In 2014, Varatharajan et al. (6) conducted a systematic review to evaluate literature on the effectiveness of work disability prevention (WDP) in workers with neck pain, whiplash-associated disorders (WAD), or upper extremity disorders. Electronic databases were searched from 1990 to 2012 and random pairs of independent reviewers critically appraised eligible studies using the Scottish Intercollegiate Guidelines Network criteria. Scientifically admissible studies were summarized and synthesized following best-evidence synthesis methodology. Of the 6,359 articles retrieved, 16 RCTs were eligible for critical appraisal and 5 were admissible. They noted a return to work coordination program (including workplace-based work hardening) was superior to clinic-based work hardening for persistent rotator cuff tendinitis. Workplace high-intensity strength training and workplace advice had similar outcomes for neck and shoulder pain. Mensendieck/Cesar postural exercises and strength and fitness exercises had similar outcomes for non-specific work-related upper limb complaints. Adding a brief job stress education program to a workplace ergonomic intervention was not beneficial for persistent upper extremity symptoms. Adding computer-prompted work breaks to ergonomic adjustments and workplace education benefited workers' recovery from recent work-related neck and upper extremity complaints. At present, no firm conclusions can be drawn regarding the effectiveness of WDP interventions for managing neck pain, WAD, and upper extremity disorders. Our review suggests a return-to-work coordination program is more effective than clinic-based work hardening. Also, adding computer-prompted breaks to ergonomic and workplace interventions benefits workers' recovery. The current quality of evidence does not allow for a definitive evaluation of the effectiveness of ergonomic interventions.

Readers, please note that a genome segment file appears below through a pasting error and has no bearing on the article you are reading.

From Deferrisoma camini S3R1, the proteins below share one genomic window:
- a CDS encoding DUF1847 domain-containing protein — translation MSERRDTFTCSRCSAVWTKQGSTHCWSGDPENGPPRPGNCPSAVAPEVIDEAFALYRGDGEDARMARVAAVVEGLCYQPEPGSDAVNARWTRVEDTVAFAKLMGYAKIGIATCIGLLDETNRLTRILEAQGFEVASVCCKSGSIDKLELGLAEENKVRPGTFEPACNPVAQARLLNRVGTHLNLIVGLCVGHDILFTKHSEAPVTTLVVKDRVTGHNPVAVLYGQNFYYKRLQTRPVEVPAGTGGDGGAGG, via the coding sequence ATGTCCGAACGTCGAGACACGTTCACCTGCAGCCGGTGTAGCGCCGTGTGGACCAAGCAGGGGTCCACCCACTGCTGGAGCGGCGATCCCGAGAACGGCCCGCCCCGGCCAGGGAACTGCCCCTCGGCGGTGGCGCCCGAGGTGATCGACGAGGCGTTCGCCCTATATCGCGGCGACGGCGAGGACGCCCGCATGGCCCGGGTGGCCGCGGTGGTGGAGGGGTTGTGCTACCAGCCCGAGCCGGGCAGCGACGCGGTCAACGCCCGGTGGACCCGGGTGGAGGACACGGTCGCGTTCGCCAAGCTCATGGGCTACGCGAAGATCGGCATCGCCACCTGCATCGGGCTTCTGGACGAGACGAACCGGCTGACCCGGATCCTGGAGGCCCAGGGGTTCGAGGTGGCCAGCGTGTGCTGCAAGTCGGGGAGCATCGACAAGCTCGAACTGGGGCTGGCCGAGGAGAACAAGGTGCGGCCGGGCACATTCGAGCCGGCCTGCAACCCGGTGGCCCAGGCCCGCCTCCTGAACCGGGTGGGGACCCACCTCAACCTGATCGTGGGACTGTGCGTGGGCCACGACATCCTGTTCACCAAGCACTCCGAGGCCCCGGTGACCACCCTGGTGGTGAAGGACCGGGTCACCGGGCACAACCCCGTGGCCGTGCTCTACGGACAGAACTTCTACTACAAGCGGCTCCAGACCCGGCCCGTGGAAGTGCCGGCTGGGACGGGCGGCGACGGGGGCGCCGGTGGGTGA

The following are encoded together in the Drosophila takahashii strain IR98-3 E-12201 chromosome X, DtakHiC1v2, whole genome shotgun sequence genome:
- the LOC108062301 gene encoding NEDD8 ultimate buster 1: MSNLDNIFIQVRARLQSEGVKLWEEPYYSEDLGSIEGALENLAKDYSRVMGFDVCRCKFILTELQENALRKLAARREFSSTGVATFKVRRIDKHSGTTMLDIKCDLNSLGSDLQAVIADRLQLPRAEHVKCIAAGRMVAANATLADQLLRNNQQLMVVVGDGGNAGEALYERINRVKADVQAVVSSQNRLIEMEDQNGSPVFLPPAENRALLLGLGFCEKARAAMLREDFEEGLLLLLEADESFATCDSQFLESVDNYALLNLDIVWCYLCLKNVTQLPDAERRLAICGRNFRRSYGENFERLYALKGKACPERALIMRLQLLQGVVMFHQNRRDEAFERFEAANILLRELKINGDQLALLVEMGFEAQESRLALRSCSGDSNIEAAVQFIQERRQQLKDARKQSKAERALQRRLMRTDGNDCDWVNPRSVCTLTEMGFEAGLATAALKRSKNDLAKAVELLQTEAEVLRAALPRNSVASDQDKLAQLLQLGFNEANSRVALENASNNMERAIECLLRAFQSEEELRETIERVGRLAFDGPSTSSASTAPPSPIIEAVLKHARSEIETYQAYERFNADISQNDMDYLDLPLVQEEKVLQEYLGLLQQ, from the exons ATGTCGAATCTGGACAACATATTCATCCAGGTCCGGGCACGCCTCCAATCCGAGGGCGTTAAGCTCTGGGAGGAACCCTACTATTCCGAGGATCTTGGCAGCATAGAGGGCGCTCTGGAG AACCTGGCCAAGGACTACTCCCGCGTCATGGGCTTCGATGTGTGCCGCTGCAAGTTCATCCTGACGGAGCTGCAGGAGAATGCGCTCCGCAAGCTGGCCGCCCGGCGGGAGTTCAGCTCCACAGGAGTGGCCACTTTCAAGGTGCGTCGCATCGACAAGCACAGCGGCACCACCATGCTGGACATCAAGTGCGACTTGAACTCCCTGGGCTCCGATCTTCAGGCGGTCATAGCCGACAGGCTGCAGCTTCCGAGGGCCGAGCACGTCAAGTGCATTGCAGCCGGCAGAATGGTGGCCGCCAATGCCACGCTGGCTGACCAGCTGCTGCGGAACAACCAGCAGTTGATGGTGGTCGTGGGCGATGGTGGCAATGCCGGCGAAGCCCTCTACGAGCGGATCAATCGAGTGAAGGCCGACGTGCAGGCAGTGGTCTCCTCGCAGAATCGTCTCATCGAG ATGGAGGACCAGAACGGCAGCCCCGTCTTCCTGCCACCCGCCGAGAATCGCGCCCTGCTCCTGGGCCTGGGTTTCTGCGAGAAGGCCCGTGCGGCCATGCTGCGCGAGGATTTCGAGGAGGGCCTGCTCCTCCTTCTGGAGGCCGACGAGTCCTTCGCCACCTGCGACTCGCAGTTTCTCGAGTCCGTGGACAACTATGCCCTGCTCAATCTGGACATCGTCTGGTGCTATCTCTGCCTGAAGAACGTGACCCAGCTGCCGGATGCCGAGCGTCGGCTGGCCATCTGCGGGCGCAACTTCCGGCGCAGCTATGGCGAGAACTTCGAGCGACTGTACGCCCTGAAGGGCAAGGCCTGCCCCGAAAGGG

Ongoing and Unpublished Clinical Trials
A search of ClinicalTrials.gov did not identify any clinical trials that would likely influence this review.
Professional Guidelines and Position Statements
There were no professional guidelines or position statements found that would influence the coverage position of this medical policy.
Summary Of Evidence
Available literature involves utilizing work hardening programs in individuals with neck injuries, back pain and arthritis. Further literature focuses on the reduction of time lost from work when work hardening programs are implemented. At present, work hardening programs are considered not medically necessary, as they are for conditioning for a return to work and not for the treatment of a medical condition.
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Procedure and diagnosis codes on Medical Policy documents are included only as a general reference tool for each policy. They may not be all-inclusive.
The presence or absence of procedure, service, supply, device or diagnosis codes in a Medical Policy document has no relevance for determination of benefit coverage for members or reimbursement for providers. Only the written coverage position in a medical policy should be used for such determinations.
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The following codes may be applicable to this Medical policy and may not be all inclusive.